Catalogs for fall-planted bulbs arrive in the spring giving us the opportunity to be the organized gardeners we swear we will be. As spring bulbs begin to bloom, this is the perfect time to make note of the ones we like and have performed well, and to make lists for additions to the garden in the fall. I know that we often order bulbs in a rush, and we impulsively pick the ones that are just too wonderful to pass up. While trying to remember the ones we liked so much in the spring, we wish we had made that list.
We buy bulbs thinking they should come up and multiply every year and are often disappointed when they do not. What did I do wrong? Where is that great double pink tulip that was there last spring? And what are these puny daffodil leaves with no flowers and these two large tulip leaves with no flower? They are the remains of the bulbs that you planted that do not rebloom and are just fading away.
A lot of these disappointments can be avoided by carefully reading a good bulb catalogue because all bulbs do not “perenialize.” I recommend Bret and Becky’s Bulbs. They have a huge number of varieties, familiar and unusual, and a wealth of information and enticing photographs. Don’t get lost in the photographs, however, the learning comes from reading all of the descriptions and other information.
Look for the words “repeat bloomer” or “perenializer” or “perenializes.” Usually, the fancier the flower, the less it reblooms. Years of hybridizing has weakened the potential for repeat blooms. No more are those tulips of my childhood that are were there year after year, with a fragrance that beckons from yards away.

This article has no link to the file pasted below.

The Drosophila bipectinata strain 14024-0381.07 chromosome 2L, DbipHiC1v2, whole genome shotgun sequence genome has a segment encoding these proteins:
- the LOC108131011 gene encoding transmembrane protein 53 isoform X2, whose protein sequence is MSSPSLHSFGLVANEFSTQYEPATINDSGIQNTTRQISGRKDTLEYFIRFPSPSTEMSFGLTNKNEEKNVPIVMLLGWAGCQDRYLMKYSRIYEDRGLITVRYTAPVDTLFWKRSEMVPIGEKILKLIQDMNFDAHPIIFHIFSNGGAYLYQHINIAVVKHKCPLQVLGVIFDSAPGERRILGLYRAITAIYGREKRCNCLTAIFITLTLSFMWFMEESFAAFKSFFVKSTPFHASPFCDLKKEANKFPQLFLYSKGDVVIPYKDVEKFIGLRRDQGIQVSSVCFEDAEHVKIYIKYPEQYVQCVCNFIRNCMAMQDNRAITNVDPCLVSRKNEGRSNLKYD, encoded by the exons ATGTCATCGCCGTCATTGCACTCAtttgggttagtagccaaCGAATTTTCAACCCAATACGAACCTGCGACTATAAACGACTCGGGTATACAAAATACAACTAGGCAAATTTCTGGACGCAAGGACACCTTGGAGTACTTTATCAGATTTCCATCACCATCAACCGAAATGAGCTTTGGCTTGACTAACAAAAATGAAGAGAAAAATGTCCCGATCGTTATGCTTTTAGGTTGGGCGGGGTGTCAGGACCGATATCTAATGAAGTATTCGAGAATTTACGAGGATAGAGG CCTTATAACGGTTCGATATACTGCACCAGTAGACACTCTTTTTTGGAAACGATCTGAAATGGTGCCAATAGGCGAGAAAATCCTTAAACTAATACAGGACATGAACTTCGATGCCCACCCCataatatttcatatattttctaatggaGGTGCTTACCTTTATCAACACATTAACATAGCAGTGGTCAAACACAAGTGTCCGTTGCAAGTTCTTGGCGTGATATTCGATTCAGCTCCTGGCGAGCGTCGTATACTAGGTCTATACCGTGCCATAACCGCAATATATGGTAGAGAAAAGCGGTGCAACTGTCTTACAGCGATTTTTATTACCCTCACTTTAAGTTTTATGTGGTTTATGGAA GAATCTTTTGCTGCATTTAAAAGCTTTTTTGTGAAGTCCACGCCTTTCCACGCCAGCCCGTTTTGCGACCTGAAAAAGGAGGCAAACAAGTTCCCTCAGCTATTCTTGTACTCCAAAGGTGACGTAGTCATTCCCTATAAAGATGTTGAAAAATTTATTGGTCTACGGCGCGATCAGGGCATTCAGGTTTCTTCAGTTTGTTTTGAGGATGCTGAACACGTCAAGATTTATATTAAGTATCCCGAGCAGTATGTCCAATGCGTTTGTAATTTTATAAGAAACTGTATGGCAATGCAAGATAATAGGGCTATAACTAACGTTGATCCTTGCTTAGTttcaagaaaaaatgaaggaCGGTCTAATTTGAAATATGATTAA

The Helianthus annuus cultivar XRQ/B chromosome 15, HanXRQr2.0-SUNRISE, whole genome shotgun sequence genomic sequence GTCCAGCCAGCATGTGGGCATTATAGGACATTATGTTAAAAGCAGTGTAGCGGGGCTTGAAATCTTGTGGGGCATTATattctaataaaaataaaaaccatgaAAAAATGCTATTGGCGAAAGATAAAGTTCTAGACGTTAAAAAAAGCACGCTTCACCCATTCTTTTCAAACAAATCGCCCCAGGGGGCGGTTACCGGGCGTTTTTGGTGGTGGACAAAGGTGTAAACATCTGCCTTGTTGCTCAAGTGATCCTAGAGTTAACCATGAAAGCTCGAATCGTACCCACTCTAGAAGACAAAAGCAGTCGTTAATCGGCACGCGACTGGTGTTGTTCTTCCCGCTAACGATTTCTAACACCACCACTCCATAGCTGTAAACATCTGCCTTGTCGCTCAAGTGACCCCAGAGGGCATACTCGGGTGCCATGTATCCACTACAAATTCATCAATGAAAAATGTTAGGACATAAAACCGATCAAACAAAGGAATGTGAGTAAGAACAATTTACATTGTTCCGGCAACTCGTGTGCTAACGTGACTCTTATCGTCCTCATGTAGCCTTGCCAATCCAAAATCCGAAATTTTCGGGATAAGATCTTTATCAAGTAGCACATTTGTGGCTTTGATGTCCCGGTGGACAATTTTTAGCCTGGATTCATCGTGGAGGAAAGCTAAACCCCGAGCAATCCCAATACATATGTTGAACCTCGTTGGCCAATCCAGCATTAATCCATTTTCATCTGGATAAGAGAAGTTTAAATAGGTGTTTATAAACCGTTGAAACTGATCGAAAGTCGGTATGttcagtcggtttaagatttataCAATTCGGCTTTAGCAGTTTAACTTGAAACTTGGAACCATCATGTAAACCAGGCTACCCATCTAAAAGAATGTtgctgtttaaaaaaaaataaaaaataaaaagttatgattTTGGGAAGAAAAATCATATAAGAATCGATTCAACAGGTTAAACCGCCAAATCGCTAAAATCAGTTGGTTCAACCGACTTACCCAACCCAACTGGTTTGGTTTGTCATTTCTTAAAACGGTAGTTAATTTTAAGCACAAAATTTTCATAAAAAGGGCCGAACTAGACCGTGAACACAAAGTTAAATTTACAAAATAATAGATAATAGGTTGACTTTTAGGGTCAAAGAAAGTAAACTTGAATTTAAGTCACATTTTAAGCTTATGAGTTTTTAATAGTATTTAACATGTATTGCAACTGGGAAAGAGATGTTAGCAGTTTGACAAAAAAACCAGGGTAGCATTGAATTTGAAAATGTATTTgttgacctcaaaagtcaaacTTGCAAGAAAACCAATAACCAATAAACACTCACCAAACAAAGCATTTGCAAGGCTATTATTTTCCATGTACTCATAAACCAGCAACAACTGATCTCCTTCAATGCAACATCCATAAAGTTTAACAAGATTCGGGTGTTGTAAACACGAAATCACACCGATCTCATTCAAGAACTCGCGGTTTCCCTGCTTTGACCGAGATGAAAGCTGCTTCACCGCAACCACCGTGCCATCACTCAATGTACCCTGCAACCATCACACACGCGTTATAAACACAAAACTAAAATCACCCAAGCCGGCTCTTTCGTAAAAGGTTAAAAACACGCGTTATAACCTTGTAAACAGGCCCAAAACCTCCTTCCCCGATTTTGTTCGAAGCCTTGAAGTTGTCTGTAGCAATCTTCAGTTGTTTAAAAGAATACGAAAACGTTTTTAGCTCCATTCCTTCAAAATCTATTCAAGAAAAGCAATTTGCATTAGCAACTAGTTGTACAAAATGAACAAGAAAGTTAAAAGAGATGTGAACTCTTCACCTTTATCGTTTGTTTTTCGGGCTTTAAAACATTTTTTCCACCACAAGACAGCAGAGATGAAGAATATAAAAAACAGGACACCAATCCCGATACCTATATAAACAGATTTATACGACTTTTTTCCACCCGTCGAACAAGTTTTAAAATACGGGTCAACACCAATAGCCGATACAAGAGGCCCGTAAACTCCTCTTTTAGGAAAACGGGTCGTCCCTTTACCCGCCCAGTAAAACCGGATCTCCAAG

The word “perennial” to a bulb company means, in some cases “for a few years.” I do have daffodils in my garden that were planted years ago and are now huge clumps…oh that I had made one of those lists with their names!
Repeat blooming is also related to soil, sun and watering conditions so plant carefully. In several clients’ gardens where I have deliberately planted daffodils chosen as perennials, after six years, they are doing well.
Darwin hybrid tulips, Kaufmanniana and some heirloom varieties, which are listed as the most reliable perennials have lasted for only a few years for me.
Several bulbs do repeat and grow larger clumps each year. Camassia, an indigenous bulb used for food by Native Americans, are too rarely used. Tiny, gloriously blue, twinkling chionodoxa are great rebloomers and clump formers, as are crocus. (If you have squirrels, plant the tommasinias variety, as they will dig up and eat the others. Squirrels replant one or two of mine in the middle of the lawn or driveway each year!) Muscari, of which there are more varieties than most of us know, do the same. A pale blue muscari with the chartreus lysmahcia groundcover is breath-taking and, to me, says “spring” like no other combination. Bellavalia pyantha is a blue-black muscari look alike and a very interesting addition tucked into other bulb plantings.
I have had success with hyacinth non-scripta English Bluebells and the huge alliums. Be sure to try allium schubertii for a real spring surprise. And nectaroscordum. If you have not made one of those lists, you will really wonder what you’ve planted.
For the bulb lovers, among us, a base planting of perennial daffodils, some supposed perennial tulips (knowing they will not be there forever) is a good idea. Daffodils are more reliable than tulips. (Gardeners often plant tulips as annuals, removing them each spring.) With this done, and THE LIST made, impulse buying is appropriate with the understanding that some other amazing ones will be needed next year!
Jeanelle Myers is a professional gardener, landscaper and consultant. For gardening discussion you can call her at 631-434-5067. jeanellemyersfinegardening.com